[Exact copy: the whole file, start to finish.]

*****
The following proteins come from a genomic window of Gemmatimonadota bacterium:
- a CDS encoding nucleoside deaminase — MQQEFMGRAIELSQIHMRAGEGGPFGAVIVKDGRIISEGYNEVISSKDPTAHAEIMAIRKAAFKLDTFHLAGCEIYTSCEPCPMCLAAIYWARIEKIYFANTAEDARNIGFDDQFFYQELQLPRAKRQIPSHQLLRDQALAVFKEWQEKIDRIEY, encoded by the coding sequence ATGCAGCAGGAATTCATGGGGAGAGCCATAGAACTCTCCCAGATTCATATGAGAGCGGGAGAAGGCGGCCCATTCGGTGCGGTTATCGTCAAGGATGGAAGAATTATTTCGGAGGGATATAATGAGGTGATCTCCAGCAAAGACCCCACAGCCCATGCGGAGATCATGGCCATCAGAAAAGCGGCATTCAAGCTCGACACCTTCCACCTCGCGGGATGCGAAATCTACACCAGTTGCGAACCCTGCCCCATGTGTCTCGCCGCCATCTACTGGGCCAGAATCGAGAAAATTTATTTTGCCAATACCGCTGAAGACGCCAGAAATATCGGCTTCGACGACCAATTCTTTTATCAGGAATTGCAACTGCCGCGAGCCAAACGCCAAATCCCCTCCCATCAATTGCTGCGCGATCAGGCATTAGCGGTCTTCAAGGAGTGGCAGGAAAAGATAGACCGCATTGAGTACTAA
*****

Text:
The following proteins come from a genomic window of Gemmatimonadota bacterium:
- a CDS encoding nucleoside deaminase — MQQEFMGRAIELSQIHMRAGEGGPFGAVIVKDGRIISEGYNEVISSKDPTAHAEIMAIRKAAFKLDTFHLAGCEIYTSCEPCPMCLAAIYWARIEKIYFANTAEDARNIGFDDQFFYQELQLPRAKRQIPSHQLLRDQALAVFKEWQEKIDRIEY, encoded by the coding sequence ATGCAGCAGGAATTCATGGGGAGAGCCATAGAACTCTCCCAGATTCATATGAGAGCGGGAGAAGGCGGCCCATTCGGTGCGGTTATCGTCAAGGATGGAAGAATTATTTCGGAGGGATATAATGAGGTGATCTCCAGCAAAGACCCCACAGCCCATGCGGAGATCATGGCCATCAGAAAAGCGGCATTCAAGCTCGACACCTTCCACCTCGCGGGATGCGAAATCTACACCAGTTGCGAACCCTGCCCCATGTGTCTCGCCGCCATCTACTGGGCCAGAATCGAGAAAATTTATTTTGCCAATACCGCTGAAGACGCCAGAAATATCGGCTTCGACGACCAATTCTTTTATCAGGAATTGCAACTGCCGCGAGCCAAACGCCAAATCCCCTCCCATCAATTGCTGCGCGATCAGGCATTAGCGGTCTTCAAGGAGTGGCAGGAAAAGATAGACCGCATTGAGTACTAA